10. Rothbard, Murray N. Conceived in Liberty. Auburn, AL: Ludwig Von Mises Institute, 1999.
  11. Tyler, Lyon Gardiner. The Cradle of the Republic: Jamestown and the James River. Richmond, VA: The Hermitage Press, 1906.
  12. Wallenstein, Peter. Cradle of America: Four Centuries of Virginia History. Lawrence, KS: University Press of Kansas, 2007.
  13. Walsh, Lorena S. Motives of Honor, Pleasure, and Profit: Plantation Management in the Colonial Chesapeake, 1607-1763. Chapel Hill, NC: University of North Carolina Press, 2010.
  14. Washburn, Wilcomb E. Virginia Under Charles I and Cromwell 1625-1660. Kindle Edition.
  15. Wertenbaker, Thomas Jefferson. Virginia Under the Stuarts: 1607-1688. New York: Russell and Russell, 1959.
  16. Wertenbaker, Thomas Jefferson. The Planters of Colonial Virginia. Kindle Edition.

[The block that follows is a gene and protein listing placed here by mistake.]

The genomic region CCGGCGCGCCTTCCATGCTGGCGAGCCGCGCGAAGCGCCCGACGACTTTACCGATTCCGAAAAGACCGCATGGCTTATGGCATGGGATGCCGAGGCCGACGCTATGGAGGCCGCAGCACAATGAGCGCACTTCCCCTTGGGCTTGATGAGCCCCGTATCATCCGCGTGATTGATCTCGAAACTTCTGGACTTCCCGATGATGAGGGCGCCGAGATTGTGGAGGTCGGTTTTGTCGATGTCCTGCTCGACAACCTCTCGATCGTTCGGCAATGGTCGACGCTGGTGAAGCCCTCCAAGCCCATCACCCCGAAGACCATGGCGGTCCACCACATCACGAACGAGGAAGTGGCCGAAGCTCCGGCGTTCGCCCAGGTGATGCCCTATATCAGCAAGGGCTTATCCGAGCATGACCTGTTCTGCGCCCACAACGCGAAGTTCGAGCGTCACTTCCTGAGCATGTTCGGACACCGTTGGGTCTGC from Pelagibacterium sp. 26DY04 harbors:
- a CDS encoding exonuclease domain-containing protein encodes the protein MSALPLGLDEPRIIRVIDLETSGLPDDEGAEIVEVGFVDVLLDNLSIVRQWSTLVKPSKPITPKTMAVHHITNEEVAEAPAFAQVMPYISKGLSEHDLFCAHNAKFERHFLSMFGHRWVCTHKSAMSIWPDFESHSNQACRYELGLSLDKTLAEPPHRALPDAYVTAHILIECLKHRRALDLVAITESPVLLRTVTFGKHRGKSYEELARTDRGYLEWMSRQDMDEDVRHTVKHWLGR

Brandon Huebner’s Maritime History Podcast

MHP

Berkeley Signature

 

 

All photography used on this site is owned and copyrighted by the author unless otherwise noted. The featured image is Charles Landseer’s depiction “The Eve of the Battle of Edgehill, 1642” found at Wikipedia.

Music used for this episode – Louis Armstrong and the Mills Brothers,”Carry Me Back to Old Virginia” available on iTunes, and “Company Man” by Jamestown Revival, also available on iTunes.

 

Governor Berkeley Arrives

William Berkeley arrived in Virginia during the winter 1642. He had many obstacles to overcome, even before he left England, but once he handled those obstacles he started to build a solid foundation from which to govern Virginia.

In spite of former Governor Harvey’s failures, he did put a few things in place that Berkeley could build upon, such as increased domestic government. Berkeley decided to keep those innovations in place, and work through those established channels to get the job done.